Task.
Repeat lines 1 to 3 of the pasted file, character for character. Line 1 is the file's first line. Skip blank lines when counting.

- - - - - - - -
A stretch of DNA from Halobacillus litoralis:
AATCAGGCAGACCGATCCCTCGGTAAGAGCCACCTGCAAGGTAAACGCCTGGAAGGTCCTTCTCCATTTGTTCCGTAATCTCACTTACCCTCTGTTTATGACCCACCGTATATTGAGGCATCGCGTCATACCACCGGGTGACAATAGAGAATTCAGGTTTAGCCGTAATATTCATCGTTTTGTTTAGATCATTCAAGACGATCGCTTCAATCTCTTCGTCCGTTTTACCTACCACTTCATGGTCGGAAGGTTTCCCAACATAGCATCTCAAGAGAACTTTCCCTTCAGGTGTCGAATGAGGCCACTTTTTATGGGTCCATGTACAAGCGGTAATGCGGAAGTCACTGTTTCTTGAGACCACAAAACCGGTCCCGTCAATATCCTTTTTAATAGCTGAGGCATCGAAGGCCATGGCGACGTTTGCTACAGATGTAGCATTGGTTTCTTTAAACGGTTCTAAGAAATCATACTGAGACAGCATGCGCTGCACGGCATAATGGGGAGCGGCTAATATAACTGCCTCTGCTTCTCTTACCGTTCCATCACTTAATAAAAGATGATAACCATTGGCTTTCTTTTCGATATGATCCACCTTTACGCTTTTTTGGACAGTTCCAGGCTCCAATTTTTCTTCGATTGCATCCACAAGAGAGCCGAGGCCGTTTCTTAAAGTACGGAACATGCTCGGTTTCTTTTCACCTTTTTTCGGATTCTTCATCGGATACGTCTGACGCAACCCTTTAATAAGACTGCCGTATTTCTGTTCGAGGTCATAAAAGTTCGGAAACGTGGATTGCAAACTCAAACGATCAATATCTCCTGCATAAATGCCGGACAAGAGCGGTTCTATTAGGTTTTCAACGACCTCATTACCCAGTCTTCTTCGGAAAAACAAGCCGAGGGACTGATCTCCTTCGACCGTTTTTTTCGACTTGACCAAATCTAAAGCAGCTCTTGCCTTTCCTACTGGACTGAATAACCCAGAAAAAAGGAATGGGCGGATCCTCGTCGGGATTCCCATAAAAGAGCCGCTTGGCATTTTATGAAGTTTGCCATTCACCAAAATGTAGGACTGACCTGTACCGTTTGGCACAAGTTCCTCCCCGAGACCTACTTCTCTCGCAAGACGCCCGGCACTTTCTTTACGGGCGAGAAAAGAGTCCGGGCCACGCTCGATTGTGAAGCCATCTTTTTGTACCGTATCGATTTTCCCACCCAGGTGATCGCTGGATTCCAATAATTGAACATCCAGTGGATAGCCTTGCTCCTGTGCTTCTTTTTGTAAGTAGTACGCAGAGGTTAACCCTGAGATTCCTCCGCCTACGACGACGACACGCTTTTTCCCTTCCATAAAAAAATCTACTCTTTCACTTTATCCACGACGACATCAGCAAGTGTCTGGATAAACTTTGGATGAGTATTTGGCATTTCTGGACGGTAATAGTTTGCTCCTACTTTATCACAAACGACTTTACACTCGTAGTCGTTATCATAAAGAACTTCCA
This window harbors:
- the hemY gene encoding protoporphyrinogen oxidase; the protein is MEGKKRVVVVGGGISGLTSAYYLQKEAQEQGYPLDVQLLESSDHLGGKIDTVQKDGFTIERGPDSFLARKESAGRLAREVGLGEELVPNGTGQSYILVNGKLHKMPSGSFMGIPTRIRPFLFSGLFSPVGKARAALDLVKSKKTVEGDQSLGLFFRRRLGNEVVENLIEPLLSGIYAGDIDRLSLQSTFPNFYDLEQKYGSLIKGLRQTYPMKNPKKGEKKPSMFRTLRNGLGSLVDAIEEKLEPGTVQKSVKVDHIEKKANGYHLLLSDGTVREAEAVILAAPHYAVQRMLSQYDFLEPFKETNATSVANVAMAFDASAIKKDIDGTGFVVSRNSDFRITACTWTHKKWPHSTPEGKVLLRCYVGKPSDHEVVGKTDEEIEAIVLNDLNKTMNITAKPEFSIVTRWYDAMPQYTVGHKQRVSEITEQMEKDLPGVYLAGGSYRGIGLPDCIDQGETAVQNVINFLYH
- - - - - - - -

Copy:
A stretch of DNA from Halobacillus litoralis:
AATCAGGCAGACCGATCCCTCGGTAAGAGCCACCTGCAAGGTAAACGCCTGGAAGGTCCTTCTCCATTTGTTCCGTAATCTCACTTACCCTCTGTTTATGACCCACCGTATATTGAGGCATCGCGTCATACCACCGGGTGACAATAGAGAATTCAGGTTTAGCCGTAATATTCATCGTTTTGTTTAGATCATTCAAGACGATCGCTTCAATCTCTTCGTCCGTTTTACCTACCACTTCATGGTCGGAAGGTTTCCCAACATAGCATCTCAAGAGAACTTTCCCTTCAGGTGTCGAATGAGGCCACTTTTTATGGGTCCATGTACAAGCGGTAATGCGGAAGTCACTGTTTCTTGAGACCACAAAACCGGTCCCGTCAATATCCTTTTTAATAGCTGAGGCATCGAAGGCCATGGCGACGTTTGCTACAGATGTAGCATTGGTTTCTTTAAACGGTTCTAAGAAATCATACTGAGACAGCATGCGCTGCACGGCATAATGGGGAGCGGCTAATATAACTGCCTCTGCTTCTCTTACCGTTCCATCACTTAATAAAAGATGATAACCATTGGCTTTCTTTTCGATATGATCCACCTTTACGCTTTTTTGGACAGTTCCAGGCTCCAATTTTTCTTCGATTGCATCCACAAGAGAGCCGAGGCCGTTTCTTAAAGTACGGAACATGCTCGGTTTCTTTTCACCTTTTTTCGGATTCTTCATCGGATACGTCTGACGCAACCCTTTAATAAGACTGCCGTATTTCTGTTCGAGGTCATAAAAGTTCGGAAACGTGGATTGCAAACTCAAACGATCAATATCTCCTGCATAAATGCCGGACAAGAGCGGTTCTATTAGGTTTTCAACGACCTCATTACCCAGTCTTCTTCGGAAAAACAAGCCGAGGGACTGATCTCCTTCGACCGTTTTTTTCGACTTGACCAAATCTAAAGCAGCTCTTGCCTTTCCTACTGGACTGAATAACCCAGAAAAAAGGAATGGGCGGATCCTCGTCGGGATTCCCATAAAAGAGCCGCTTGGCATTTTATGAAGTTTGCCATTCACCAAAATGTAGGACTGACCTGTACCGTTTGGCACAAGTTCCTCCCCGAGACCTACTTCTCTCGCAAGACGCCCGGCACTTTCTTTACGGGCGAGAAAAGAGTCCGGGCCACGCTCGATTGTGAAGCCATCTTTTTGTACCGTATCGATTTTCCCACCCAGGTGATCGCTGGATTCCAATAATTGAACATCCAGTGGATAGCCTTGCTCCTGTGCTTCTTTTTGTAAGTAGTACGCAGAGGTTAACCCTGAGATTCCTCCGCCTACGACGACGACACGCTTTTTCCCTTCCATAAAAAAATCTACTCTTTCACTTTATCCACGACGACATCAGCAAGTGTCTGGATAAACTTTGGATGAGTATTTGGCATTTCTGGACGGTAATAGTTTGCTCCTACTTTATCACAAACGACTTTACACTCGTAGTCGTTATCATAAAGAACTTCCA
This window harbors: